for special notice is the large number of separate compartments formed
by water tight bulkheads, each extending to the main deck. The largest
of these compartments is only about 60 feet long; and, supposing that
from collision or some other cause, one of these was filled with water,
the trim of the vessel would not be materially affected. With a view to
giving still further safety in the event of collision or stranding, the
boilers are arranged in two boiler rooms, entirely separated from each
other by means of a water tight iron bulkhead. This reduces what, in
nearly all full-powered steamships, is a vast single compartment, into
two of moderate size, 60 feet in length; and in the event of either
boiler room being flooded, it still leaves the vessel with half her
boiler power available, giving a speed of from thirteen to fourteen
knots per hour. The vessel's decks are of iron, covered with teak
planking; while the whole of the deck houses, with turtle decks and
other erections on the upper deck, are of iron, to stand the strains
of an Atlantic winter. Steam is supplied by eight cylindrical tubular
boilers, fired from both ends, each of the boilers being 19 feet long
and having 14 feet mean diameter. There are in all forty eight furnaces.
The internal arrangements are of the finest description. There are two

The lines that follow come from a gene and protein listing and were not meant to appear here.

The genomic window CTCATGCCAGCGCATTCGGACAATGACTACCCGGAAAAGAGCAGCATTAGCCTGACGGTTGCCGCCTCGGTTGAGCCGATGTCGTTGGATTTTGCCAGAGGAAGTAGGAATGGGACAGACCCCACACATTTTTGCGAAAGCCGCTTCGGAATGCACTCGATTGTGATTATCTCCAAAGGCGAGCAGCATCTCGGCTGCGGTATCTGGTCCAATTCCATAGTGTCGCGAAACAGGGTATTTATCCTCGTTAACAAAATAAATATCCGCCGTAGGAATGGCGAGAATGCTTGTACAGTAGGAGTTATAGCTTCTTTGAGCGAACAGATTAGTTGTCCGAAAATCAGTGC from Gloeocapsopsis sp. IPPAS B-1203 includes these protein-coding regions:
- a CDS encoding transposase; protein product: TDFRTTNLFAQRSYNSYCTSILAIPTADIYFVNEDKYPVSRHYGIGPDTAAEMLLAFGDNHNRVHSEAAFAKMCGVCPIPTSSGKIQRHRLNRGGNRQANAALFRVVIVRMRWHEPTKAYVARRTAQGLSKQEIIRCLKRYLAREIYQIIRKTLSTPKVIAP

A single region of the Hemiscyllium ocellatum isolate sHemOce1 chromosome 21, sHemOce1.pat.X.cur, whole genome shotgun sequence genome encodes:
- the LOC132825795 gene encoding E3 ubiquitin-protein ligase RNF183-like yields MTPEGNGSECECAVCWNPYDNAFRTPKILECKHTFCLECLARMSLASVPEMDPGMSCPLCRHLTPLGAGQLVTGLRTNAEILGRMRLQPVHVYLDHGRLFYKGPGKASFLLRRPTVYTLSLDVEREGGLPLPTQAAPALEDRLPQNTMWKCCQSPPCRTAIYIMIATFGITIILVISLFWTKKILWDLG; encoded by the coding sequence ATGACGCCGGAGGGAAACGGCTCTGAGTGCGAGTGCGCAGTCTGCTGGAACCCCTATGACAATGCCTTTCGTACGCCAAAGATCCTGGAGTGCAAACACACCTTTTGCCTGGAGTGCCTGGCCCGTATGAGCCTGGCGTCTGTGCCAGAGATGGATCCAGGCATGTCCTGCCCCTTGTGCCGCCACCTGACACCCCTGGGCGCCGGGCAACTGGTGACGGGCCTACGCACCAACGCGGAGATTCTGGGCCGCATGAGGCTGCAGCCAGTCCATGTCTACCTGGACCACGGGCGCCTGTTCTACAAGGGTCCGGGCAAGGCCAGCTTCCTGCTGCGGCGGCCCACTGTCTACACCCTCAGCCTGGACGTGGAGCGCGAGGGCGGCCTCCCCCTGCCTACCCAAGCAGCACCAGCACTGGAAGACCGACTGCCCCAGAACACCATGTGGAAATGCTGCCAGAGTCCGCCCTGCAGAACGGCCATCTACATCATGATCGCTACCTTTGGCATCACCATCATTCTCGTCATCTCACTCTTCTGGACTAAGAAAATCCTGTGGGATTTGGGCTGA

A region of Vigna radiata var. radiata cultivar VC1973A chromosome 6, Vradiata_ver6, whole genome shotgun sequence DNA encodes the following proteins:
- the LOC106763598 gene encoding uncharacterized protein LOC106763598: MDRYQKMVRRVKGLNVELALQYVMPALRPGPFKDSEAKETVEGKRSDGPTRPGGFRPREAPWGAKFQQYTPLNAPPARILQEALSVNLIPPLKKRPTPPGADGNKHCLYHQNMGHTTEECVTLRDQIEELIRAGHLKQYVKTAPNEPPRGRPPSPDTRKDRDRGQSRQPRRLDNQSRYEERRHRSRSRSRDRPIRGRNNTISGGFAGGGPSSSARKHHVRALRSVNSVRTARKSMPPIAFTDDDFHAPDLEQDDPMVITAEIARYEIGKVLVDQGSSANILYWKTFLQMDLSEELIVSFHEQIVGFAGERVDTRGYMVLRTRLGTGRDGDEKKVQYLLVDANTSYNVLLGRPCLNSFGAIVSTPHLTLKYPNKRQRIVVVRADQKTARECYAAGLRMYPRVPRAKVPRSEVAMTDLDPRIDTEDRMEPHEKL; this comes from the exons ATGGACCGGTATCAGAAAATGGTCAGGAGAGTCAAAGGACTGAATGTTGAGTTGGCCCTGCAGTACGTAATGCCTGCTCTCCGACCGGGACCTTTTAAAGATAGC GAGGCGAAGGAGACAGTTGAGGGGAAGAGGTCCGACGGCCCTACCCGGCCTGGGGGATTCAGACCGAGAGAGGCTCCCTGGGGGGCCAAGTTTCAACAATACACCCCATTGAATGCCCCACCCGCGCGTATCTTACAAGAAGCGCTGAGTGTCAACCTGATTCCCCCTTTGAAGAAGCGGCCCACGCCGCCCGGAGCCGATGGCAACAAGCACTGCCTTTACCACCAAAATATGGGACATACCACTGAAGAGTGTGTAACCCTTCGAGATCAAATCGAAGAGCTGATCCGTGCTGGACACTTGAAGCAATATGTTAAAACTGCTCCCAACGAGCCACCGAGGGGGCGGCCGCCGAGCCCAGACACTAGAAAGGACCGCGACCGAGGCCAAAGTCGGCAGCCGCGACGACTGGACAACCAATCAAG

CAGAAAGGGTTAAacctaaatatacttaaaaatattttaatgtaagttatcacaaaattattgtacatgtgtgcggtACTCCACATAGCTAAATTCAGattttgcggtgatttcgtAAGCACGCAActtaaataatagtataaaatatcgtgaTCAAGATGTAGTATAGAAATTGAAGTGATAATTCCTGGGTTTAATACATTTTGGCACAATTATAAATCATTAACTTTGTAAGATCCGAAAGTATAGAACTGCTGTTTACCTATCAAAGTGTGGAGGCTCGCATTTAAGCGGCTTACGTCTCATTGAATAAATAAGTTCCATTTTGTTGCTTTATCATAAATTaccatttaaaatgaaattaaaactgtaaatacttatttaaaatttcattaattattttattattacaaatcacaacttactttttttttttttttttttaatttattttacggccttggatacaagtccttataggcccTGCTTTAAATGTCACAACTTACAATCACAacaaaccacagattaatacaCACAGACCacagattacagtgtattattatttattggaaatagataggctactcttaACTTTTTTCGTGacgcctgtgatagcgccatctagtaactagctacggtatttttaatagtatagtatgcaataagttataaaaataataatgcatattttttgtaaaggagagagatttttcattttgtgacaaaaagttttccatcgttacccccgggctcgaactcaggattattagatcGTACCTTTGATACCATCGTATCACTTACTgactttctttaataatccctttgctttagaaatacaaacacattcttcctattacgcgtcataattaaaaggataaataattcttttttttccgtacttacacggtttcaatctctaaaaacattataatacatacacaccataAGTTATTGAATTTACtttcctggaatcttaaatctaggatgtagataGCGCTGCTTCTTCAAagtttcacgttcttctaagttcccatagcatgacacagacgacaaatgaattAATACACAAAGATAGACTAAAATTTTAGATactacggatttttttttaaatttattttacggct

smoking rooms, and in the after deckhouse is a deck saloon for ladies,
which is fitted up in the most elegant manner, and will prevent the
necessity of going below in showery weather. At the sides of the
hurricane deck are carried twelve life boats, one of which is fitted as
a steam launch. The upper saloon or drawing-room is 100 feet long, the
height between decks being 9 feet. The grand dining-saloon is 52 feet
long, 52 feet wide, and 9 feet high, or 17 feet in the way of the large
opening to the drawing-room above. This opening is surmounted by a
skylight, and forms a very effective and elegant relief to the otherwise
flat and heavy ceiling. There are three large and fourteen small dining
tables, the large tables being arranged longitudinally in the central
part of the saloon, and the small tables at right angles on the sides.
Each diner has his own revolving arm chair, and accommodation is
provided for 250 persons at once. A large American organ is fixed at the
fore end of the room, and opening off through double spring doors at the
foot of the grand staircase is a handsome American luncheon bar, with